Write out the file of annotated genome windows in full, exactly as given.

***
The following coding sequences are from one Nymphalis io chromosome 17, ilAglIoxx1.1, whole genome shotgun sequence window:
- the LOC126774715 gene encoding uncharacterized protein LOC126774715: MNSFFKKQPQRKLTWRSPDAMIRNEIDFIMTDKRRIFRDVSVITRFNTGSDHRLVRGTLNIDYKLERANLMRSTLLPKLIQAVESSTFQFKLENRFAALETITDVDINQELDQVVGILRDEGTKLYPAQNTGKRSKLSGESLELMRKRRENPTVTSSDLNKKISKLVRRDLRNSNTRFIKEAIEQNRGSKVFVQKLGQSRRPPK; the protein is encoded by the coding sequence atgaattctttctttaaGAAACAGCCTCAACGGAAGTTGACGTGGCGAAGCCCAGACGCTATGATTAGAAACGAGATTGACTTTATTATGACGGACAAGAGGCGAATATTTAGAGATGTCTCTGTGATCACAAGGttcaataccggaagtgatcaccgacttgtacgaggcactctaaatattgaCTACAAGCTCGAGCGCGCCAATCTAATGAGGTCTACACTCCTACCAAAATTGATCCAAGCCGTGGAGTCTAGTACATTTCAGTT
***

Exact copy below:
The following coding sequences are from one Nymphalis io chromosome 17, ilAglIoxx1.1, whole genome shotgun sequence window:
- the LOC126774715 gene encoding uncharacterized protein LOC126774715: MNSFFKKQPQRKLTWRSPDAMIRNEIDFIMTDKRRIFRDVSVITRFNTGSDHRLVRGTLNIDYKLERANLMRSTLLPKLIQAVESSTFQFKLENRFAALETITDVDINQELDQVVGILRDEGTKLYPAQNTGKRSKLSGESLELMRKRRENPTVTSSDLNKKISKLVRRDLRNSNTRFIKEAIEQNRGSKVFVQKLGQSRRPPK; the protein is encoded by the coding sequence atgaattctttctttaaGAAACAGCCTCAACGGAAGTTGACGTGGCGAAGCCCAGACGCTATGATTAGAAACGAGATTGACTTTATTATGACGGACAAGAGGCGAATATTTAGAGATGTCTCTGTGATCACAAGGttcaataccggaagtgatcaccgacttgtacgaggcactctaaatattgaCTACAAGCTCGAGCGCGCCAATCTAATGAGGTCTACACTCCTACCAAAATTGATCCAAGCCGTGGAGTCTAGTACATTTCAGTT